About an hour into How Stella Got Her Groove Back, Stella (Angela Bassett) and her 20-year-old lover, Winston (Taye Diggs), walk out of a multiplex and run into Stella’s snooty sister Angela (Suzzanne Douglas).
Angela, her husband and another upper-middle-class couple have just seen a picture that befits their station in life, something suitably adult and tasteful, and she’s rhapsodizing about how beautiful it was, how sad, and didn’t Stella ju-ust lo-o-ove it? Actually, Stella tells her, she and Winston were seeing a low-brow comedy playing on another screen. Appalled, her sister asks, “Stella, how could you?”
While people may have asked why Angela made such low-brow (but highly entertaining) fare as How Stella Got Her Groove Back,, no one will be asking that when they see Angela Bassett star as Rosa Parks in CBS’ The Rosa Parks Story, which airs Sunday, February 24.
The drama explores the experiences in Mrs. Parks’ childhood and early adult life that helped shape her philosophy of “quiet strength” that resulted in her historic moment of peaceful defiance on a segregated bus in 1955. This marks the first time Mrs. Parks has participated in a screen adaptation of her life.
We sat down with the star to hear her views on race and the now legendary Mrs. Parks.
TV movies are sometimes accused of jazzing up the story, taking liberties with it. How true does this script stay to the story?
Angela Bassett: I think it stays pretty close to the story. If anyone was a very reasonable, reserved and calm individual it was Mrs. Parks. So to jazz her up… [Laughs.] I think I would’ve gone running into the streets. I think we’re able to do that successfully because I didn’t know–and perhaps I can speak for others–didn’t know that much about her life, about the influences that shaped the individual that she was.
Did you meet with Mrs. Parks before doing the film?
Bassett: I did meet Mrs. Parks in 1994. We were both on the dais at an event in Atlanta, Ga. for the Southern Christian Leadership Conference; we were both getting recognition and awards. And we were seated next to each other. But I didn’t meet her before making this movie, because presently she’s–as a matter of fact her birthday was this past Monday, she’s 89 years old, and she’s a frail 89. She’s not well these days.
What impressed you upon meeting her that you could draw on to play her?
Bassett: That she’s very giving, very kind, very unselfish and very sweet.
I noticed at the beginning of the movie they flashback to Rosa’s childhood. Can you talk about how her grounding made her the person that she is and led her to taking the action that she did? And is there anything in your background that feels similar?
Bassett: I think so now that you shake up my thoughts on that. I was very close then to my great-grandfather, as Rosa was close to her grandfather. Just a pillar of strength in the community and a strong example of what and who a man should be. I didn’t grow up with my father, I didn’t have that father influence at home. My mother was not a teacher, but she had very strong ideas about us, my sister and I, putting our education first.
I remember specifically when I was young and I had gotten a C on my report card, before I got home I knew she would be upset about that. So I made sure that I had my argument together. That an A was excellent and a B was above average and a C was average and a D was below average–so [it was OK] as long as I stayed right there at the middle. I presented my argument, and she looked me in the eyes and said ‘I don’t have average children.’ And then I was promptly placed on punishment.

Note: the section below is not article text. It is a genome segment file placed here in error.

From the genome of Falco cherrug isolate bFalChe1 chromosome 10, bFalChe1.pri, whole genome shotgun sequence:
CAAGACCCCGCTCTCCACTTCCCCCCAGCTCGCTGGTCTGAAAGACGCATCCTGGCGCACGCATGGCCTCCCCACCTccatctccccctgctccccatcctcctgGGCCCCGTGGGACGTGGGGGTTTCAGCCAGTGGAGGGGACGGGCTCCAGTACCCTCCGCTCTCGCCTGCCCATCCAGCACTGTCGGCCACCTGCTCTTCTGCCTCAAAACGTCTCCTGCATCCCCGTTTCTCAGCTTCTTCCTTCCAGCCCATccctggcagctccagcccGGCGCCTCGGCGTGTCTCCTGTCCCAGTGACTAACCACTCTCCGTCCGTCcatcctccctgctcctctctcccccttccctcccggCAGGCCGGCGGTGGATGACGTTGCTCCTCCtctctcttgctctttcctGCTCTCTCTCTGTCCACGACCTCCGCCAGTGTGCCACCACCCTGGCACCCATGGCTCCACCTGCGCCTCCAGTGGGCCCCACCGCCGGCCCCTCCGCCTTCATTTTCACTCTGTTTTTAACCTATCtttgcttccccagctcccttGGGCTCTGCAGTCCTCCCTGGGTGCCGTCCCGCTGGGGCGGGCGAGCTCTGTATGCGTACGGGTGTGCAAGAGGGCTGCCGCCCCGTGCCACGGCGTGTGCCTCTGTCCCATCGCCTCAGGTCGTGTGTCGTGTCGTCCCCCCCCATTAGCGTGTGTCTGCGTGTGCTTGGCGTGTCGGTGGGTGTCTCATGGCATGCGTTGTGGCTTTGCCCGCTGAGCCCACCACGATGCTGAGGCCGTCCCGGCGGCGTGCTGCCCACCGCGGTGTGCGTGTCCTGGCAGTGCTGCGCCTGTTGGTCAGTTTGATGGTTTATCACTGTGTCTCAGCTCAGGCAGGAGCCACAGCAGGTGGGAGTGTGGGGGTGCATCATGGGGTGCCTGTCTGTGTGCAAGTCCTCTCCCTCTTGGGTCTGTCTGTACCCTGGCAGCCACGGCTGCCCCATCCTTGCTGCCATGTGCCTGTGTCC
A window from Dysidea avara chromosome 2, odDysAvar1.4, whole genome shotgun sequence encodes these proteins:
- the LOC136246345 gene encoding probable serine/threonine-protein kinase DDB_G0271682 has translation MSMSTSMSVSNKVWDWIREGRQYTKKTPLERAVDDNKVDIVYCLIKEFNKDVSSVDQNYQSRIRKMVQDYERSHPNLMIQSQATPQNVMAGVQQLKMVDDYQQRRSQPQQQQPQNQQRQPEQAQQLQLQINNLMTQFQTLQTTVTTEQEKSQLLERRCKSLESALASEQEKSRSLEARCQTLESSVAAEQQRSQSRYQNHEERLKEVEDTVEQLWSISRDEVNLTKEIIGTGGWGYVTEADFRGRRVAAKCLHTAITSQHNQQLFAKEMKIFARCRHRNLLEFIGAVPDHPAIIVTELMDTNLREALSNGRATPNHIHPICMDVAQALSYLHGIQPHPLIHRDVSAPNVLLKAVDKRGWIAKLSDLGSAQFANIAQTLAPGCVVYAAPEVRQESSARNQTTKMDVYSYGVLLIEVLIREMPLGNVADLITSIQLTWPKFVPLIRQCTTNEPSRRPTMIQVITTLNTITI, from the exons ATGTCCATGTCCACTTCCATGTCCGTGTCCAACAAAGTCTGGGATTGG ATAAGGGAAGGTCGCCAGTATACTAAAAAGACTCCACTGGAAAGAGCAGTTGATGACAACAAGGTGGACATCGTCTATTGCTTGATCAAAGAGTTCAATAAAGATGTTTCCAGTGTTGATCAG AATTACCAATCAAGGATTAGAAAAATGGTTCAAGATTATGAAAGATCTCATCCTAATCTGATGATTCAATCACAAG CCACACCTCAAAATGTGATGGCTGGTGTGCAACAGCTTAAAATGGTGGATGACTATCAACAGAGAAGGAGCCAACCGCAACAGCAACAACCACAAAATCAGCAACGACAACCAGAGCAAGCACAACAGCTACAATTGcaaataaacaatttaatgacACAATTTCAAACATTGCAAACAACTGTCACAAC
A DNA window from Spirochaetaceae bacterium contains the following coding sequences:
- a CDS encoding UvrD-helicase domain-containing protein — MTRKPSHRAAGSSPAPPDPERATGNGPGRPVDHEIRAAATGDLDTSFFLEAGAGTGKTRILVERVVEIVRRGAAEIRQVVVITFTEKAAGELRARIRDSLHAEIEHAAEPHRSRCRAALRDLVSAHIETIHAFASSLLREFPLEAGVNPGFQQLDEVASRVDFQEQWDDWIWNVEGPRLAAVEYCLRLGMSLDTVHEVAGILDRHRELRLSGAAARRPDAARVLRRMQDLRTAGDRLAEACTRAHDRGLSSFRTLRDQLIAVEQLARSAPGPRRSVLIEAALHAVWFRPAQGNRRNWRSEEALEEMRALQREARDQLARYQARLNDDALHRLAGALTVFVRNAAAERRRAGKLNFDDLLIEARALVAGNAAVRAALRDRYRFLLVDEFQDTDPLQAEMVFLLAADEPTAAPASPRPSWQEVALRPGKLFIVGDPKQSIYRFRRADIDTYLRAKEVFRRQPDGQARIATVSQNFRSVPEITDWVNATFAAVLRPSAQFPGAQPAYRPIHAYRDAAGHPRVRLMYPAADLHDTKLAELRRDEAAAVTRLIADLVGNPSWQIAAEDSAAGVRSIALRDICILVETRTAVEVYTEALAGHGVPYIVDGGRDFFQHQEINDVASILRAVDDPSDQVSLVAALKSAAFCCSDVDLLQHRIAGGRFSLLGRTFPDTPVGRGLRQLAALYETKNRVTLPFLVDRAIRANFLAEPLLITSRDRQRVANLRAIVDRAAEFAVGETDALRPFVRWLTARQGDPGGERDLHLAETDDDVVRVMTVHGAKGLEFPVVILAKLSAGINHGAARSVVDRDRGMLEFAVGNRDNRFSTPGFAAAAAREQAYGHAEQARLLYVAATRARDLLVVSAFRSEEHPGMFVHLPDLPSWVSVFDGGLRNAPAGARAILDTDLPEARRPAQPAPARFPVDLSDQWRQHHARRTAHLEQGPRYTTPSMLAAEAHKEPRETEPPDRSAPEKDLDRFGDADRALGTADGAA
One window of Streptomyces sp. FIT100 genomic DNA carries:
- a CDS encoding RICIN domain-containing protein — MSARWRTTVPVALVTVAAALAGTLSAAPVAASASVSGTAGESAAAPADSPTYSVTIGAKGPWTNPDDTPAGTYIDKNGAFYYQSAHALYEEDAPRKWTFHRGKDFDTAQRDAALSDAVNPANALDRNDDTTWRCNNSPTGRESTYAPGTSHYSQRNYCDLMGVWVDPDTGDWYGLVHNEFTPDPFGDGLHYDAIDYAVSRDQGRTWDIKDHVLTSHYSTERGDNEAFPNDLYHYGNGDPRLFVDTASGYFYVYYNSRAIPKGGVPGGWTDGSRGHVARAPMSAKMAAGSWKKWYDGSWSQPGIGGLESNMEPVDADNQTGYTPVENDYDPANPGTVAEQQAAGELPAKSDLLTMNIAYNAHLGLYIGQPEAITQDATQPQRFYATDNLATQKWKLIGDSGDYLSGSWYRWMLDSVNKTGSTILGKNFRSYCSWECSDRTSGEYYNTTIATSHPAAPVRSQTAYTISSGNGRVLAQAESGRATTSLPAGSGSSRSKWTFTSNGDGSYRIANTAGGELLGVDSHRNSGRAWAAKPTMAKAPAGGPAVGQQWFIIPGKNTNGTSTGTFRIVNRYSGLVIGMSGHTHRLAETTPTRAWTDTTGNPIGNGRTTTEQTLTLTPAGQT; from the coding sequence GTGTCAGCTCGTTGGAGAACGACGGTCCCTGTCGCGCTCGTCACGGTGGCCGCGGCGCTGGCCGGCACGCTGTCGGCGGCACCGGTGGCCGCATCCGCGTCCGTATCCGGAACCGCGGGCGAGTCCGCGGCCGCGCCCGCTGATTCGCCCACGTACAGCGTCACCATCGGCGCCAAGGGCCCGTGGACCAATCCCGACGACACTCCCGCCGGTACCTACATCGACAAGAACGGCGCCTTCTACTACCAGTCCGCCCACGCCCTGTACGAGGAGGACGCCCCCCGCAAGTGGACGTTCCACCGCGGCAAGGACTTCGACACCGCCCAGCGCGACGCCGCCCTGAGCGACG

But I was really proud of that. It affected me. I remembered that throughout the rest of my growing up and education and pursuing my dreams and desires, going into acting, and, of course, getting through Yale University and on and on and on, that being average, being mediocre was not an option that you should be proud of.
This the second show you’ve produced for TV, what is TV offering you?
Bassett: It’s easier for me to produce than it is in a feature film. I mean in feature film world I’m very much…a hired hand. It just seems in feature film it’s a rarefied world. It’s a world of Tom Cruise, Julia Roberts, Mel Gibson–you know they’re able to produce and to star and it’s, that’s not my world. That’s not the world that I’m in. It’s one to aspire to, but that’s not the reality of Hollywood. You hear the words all the time, you know, bankable stars, and open a picture, but in television because I have name and face recognition, then its easier for me to go on the smaller screen on television and get a picture made and also produce it.
Are TV movies a focal point for where you will do more?
Bassett: I chose those two projects because I was interested in the roles and the kind of work I would have to do as an artist. I still deal in a very artistic way of what interests me and marks my passion, and I try to–whether its good or not–am in love with acting and the stage and characters and the ability to reach and to touch people, so that’s where, I guess, that’s where my heart will reside, by and large.
Did you ever think you’d be the person to play Mrs. Parks?
Bassett: No, never. I said to someone when I met Mrs. Parks in 1994 and I was sitting–you know she was sitting to the left of me–I remember it never crossed my mind one day they should do her story and I’d love to play it. I guess I was just so in awe of meeting her and I didn’t have the vision to see down the road that far.
How did you prepare for this role?
Bassett: By reading Parks’ autobiography. Also film footage of her. I was able to just watch her you know watch her over and over again and study her; her rhythms, her cadence, her carriage and it doesn’t help being a stubborn girl myself as well. So I have an awareness of the sensibility of the time, whose rhythms aren’t boring to me.